Duane Palmer was another Deadwood student who played with Vern. His brother Marvin, although graduating in Lead, joined Vern in many gigs with his alto sax. Perry Casteel, another Deadwood Grad who played in bands with Vern , has fond memories of doing so. The one remark you always hear when friends speak of Vern is how kind he was, didn't have a temper, easy going and fun to play with. Students say he made learning fun. He was a great guy who loved his music and got along with everyone. Vern had one long standing gig that lasted 14 years, at Dave's Supper Club in Central City, on Saturday nights. During his career the gigs were numerous and so were the locations. Playing with chicken wire around the stage may have been common at times. He was very active in the Northern Hills Community Band and the Black Hills State University Band. After retirement, Vern and Dory spent winters in Corpus Christi , Texas . Vern found a group of musicians to play with and was never idle.

Many of the great musicians Vern played with, like Vern, have passed on. During their time, music lovers in the Black Hills were privileged to dance to and enjoy the music of some of the best. They are all remembered, especially Vern who blew a sweet clarinet and sax. If I had to bet on anything, it would be they are together again, doing what they love to do best, playing for a new audience. Photos from Bear Log and Yvonne.

10 comments:

Perry Casteel said...

What a great idea to do this for Vern Clark. I did play with Vern in the Henry Phillips Dance Band. We played dances all around the Hills area. Lead, Rapid City, Piedmont, Spearfish, Belle Fourche are some that I remember.

I do not remember taking lessons from Vern. I began playing in the 6th grade in Oregon. We moved to Deadwood midway through the 8th grade, I suppose he did give me lessons.

I really liked Vern and I spent most of my study halls with him down in the band room. I'm sure he could play many instruments, however in the dance bands he played clarinet and sax.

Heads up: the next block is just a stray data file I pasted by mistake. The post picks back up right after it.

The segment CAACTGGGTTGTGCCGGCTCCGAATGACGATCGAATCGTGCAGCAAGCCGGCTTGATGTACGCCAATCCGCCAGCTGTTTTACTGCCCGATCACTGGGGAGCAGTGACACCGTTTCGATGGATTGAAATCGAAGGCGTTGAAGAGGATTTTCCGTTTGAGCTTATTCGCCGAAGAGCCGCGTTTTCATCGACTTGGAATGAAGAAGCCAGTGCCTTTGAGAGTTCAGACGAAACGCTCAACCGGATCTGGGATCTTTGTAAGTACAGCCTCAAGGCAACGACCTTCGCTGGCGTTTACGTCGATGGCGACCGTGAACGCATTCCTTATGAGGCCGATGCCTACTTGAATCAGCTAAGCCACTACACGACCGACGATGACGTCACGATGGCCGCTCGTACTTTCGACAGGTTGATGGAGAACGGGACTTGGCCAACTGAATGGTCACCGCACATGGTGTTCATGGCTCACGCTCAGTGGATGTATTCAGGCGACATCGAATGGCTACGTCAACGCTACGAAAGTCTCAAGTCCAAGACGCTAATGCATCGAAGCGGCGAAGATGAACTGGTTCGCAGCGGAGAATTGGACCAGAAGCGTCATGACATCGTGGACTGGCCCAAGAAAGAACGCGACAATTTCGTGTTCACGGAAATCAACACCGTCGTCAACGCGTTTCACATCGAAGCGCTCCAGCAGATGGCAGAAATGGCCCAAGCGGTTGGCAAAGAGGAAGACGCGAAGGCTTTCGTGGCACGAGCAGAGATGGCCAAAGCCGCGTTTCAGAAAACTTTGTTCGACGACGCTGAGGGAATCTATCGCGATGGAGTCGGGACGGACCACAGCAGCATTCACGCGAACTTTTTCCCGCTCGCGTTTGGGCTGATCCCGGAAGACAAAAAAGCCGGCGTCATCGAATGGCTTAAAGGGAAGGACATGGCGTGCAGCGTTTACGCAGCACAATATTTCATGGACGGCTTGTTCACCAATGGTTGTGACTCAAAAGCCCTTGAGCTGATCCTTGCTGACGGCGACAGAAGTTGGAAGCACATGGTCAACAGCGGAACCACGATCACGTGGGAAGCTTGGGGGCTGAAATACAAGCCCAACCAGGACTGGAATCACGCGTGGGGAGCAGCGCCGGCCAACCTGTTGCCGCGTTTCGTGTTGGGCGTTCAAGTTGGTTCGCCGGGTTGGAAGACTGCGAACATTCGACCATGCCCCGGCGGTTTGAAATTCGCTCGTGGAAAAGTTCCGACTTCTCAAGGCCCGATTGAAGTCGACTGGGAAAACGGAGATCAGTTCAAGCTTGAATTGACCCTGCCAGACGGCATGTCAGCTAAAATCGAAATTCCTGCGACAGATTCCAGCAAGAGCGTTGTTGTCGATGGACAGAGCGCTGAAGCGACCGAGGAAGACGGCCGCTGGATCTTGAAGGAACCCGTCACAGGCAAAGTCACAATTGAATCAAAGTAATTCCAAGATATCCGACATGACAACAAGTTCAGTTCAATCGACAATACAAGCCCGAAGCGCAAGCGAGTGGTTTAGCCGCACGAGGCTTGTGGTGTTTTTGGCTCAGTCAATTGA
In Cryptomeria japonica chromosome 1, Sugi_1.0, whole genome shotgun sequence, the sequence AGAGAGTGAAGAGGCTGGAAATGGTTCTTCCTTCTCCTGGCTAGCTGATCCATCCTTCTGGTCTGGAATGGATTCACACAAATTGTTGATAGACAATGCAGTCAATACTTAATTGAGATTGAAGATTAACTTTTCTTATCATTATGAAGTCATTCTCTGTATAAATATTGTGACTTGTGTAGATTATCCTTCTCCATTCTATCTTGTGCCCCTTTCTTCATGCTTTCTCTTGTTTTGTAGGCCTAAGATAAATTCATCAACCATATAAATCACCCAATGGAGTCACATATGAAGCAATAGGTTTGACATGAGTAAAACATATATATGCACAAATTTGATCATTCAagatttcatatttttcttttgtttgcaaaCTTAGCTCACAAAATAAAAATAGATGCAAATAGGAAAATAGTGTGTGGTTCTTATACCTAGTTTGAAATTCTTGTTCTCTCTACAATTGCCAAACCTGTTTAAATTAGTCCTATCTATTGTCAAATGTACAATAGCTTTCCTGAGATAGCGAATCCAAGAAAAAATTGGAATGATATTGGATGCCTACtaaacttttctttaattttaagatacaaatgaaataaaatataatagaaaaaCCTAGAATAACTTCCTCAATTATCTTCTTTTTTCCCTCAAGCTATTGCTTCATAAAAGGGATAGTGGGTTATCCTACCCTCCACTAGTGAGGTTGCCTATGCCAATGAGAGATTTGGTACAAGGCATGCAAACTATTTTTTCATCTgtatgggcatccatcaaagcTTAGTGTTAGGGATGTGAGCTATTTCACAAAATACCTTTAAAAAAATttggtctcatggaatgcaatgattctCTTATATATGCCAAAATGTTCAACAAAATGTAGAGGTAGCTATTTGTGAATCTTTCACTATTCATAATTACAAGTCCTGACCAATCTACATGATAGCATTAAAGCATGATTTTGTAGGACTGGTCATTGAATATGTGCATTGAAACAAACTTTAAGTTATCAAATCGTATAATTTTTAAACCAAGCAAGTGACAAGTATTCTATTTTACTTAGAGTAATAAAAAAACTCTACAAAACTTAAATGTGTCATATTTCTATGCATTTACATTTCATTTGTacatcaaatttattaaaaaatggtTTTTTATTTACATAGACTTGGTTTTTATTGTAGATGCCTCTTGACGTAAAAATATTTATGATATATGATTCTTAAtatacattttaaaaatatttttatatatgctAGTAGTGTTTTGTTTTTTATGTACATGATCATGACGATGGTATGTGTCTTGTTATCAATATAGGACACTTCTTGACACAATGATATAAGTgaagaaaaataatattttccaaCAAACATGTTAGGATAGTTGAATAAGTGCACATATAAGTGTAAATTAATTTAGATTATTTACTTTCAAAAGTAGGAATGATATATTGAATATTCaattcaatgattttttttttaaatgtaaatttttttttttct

Carlyle Richards said...

Vern Clark wanted me to learn to play the saxophone. It is a large regret in my life that I did not take him up on that. He was a good musician and a great guy!

Jene Melton said...

Vern was an OUTSTANDING tenor sax man. He played from the soul. He was truly a musician's musician. I really enjoyed playing together with him for so many years.

That's about it - Have a great day and play it cool !!!!!

Marvin Palmer said...

I considered Vern Clark a wonderful friend. We enjoyed many good times together. Vern had a sauna he built himself in his basement in Lead and sharing it brings back great memories. He was an excellent clarinet and sax player, none better.

I played alto sax with Vern in Henry Phillips Band , always at Spearfish on Friday nights. Vern also got me a job playing with him in the Johnny Simpson band in Rapid City , during a. period of several summers while I was earning my degree attending summer school in Spearfish. This was sometime back in the 70s-80s. We played at the airbase, Officers and NCO clubs. Johnny’s wife was a good singer and it was one of the best gigs we had together. There were other jobs too numerous to mention. All were great fun. Vern and I played together like two peas in a pod. Vern is missed as well as his music.

Bob Heller said...